Vietnamese balm or Kinh Giới is a popular herb used in Vietnamese cuisine. It is commonly added to fresh Vietnamese rolls, meat dishes, soups, and herb platters. The herb brightens heavy food and has a strong minty, citrusy flavor - it tastes like basil with hints of lemon.
If you can't get your hands on Vietnamese balm then you're going to need an alternative. We've created a list of our top recommended Vietnamese balm substitutes so that you can finish any recipe without the original ingredient.
What can I use to replace Vietnamese balm?
The best substitutes for Vietnamese balm are lemon basil or Thai basil. While they're not a perfect match, they share similar flavor notes and won't be out of place in most recipes. If you’re in a pinch, then try sweet basil combined with lemon thyme or lemongrass. Vietnamese coriander or perilla leaves will provide a different flavor for those who don’t enjoy Vietnamese balm.
1. Lemon basil
Lemon basil is a handy backup option for Vietnamese balm thanks to its fresh lemon flavor. Its clean, herbaceous, and sweet notes are similar although there is an additional anise undertone that differs a little.
Use lemon basil to add flavor to soup, curries, stews, or to brighten a sauce. It also tastes delicious raw and can be added fresh to salads, pork rolls, or as an accompaniment to the main dish.
Of course, this herb can also be used in other cuisines, so it'll never go to waste. For example, add lemon basil to a traditional pesto to add a depth of flavor. It's also a popular ingredient in Indonesian and Persian cookery.
2. Thai basil
Thai basil shares some similar flavor notes to Vietnamese balm and is commonly used in Laos, Vietnam, Cambodia, and Thailand. It is best added to food like stir-fries towards the end of cooking to help tame its aggressive spicy flavor.
Compared to Vietnamese balm, Thai basil lacks lemon flavor and brings added anise notes, but the flavors still work well in many Asian dishes. To avoid overwhelming your food with unexpected flavors, we suggest using half the quantity of Thai basil. Wherever possible, taste test and add more if needed.
3. Sweet basil
Sweet basil is the regular variety that’s sold in the herb section of most supermarkets. It is a common addition to pesto but that doesn't have to be the only use for it! Basil has a sweet, mild flavor with a hint of pepper and mint.
The noticeable difference with this herb is the lack of lemon flavor. You may want to toss in some lemon thyme or lemongrass to solve this problem if the dish you're cooking is suitable. If you're using it as a garnish, served raw, then use the basil on its own. Keep in mind this herb can quickly overwhelm your food so use it in moderation.
4. Vietnamese coriander
Vietnamese coriander goes by a range of names including Vietnamese mint, hot mint, rau răm, praew leaf, laksa leaf, and Persicaria odorata. It has a hot minty and peppery flavor that has similar uses in cooking to regular coriander. This herb is often added to salads and rice paper rolls or served with a dipping sauce and lettuce alongside heavier food like spring rolls.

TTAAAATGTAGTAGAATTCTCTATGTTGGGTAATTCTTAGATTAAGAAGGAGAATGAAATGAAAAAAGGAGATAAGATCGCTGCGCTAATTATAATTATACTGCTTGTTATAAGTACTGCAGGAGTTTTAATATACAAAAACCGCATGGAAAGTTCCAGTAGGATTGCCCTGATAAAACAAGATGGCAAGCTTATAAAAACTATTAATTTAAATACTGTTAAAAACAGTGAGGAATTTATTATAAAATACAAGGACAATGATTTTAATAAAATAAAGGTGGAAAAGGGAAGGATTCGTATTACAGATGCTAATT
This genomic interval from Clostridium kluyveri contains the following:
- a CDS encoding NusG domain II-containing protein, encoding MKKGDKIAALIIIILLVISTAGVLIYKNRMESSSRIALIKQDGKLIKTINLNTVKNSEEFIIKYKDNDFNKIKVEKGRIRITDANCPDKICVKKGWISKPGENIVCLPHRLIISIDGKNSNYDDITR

Although Vietnamese coriander has a different flavor profile to Vietnamese balm, they can be used in many similar applications. Use this alternative if you want something with less lemon flavor and more peppery, spiciness in your food.
5. Perilla leaves
If you're partial to Korean cuisine, you may have stumbled onto perilla leaves in the past. They provide an anise taste with a basil and mint undertone. Perilla leaves can be cooked or chopped up and eaten raw as a tasty side. This option won't taste like Vietnamese balm; it's a great option if you don't like its taste and want something that will work well in recipes that call for Vietnamese balm.
Fast facts about Vietnamese balm
- Alternative names include Kinh Giới, Vietnamese lemon balm, Vietnamese lemon mint, Crested Late-summer Mint, or Cockscomb Mint. It is a part of the Lamiaceae family and has the scientific name Elsholtzia ciliata.
- It is an excellent complement to bun cha, pho, poultry, fish, and beef dishes and adds a hint of lemon flavor to tea.
- The Vietnamese balm plant is native to Southeast Asia and is used for culinary and ornamental purposes. It produces vibrant green, saw-edged leaves and looks like a large version of mint leaf.
- This herb is easy to grow and will flourish in warm climates. It can also be grown in areas with mild winters as a perennial. The leaves provide a refreshing fragrance which is quite pleasant.
If you live in the United States or other parts of the world outside of Asia you may find some of the ingredients on this list difficult to source. We suggest taking a trip to a nearby Asian grocer as the most likely place to find them. Another option, if you're going to use these herbs often, is to start growing your own at home. If space is limited, invest in a few pots and you'll be good to go.
To replace Vietnamese balm in cooking two excellent options are lemon basil or Thai basil. You'll get the basil-like flavor with the essential lemon notes to brighten any food its combined with.
What recipe are you looking to use Vietnamese balm in? Please let us know in the comments below.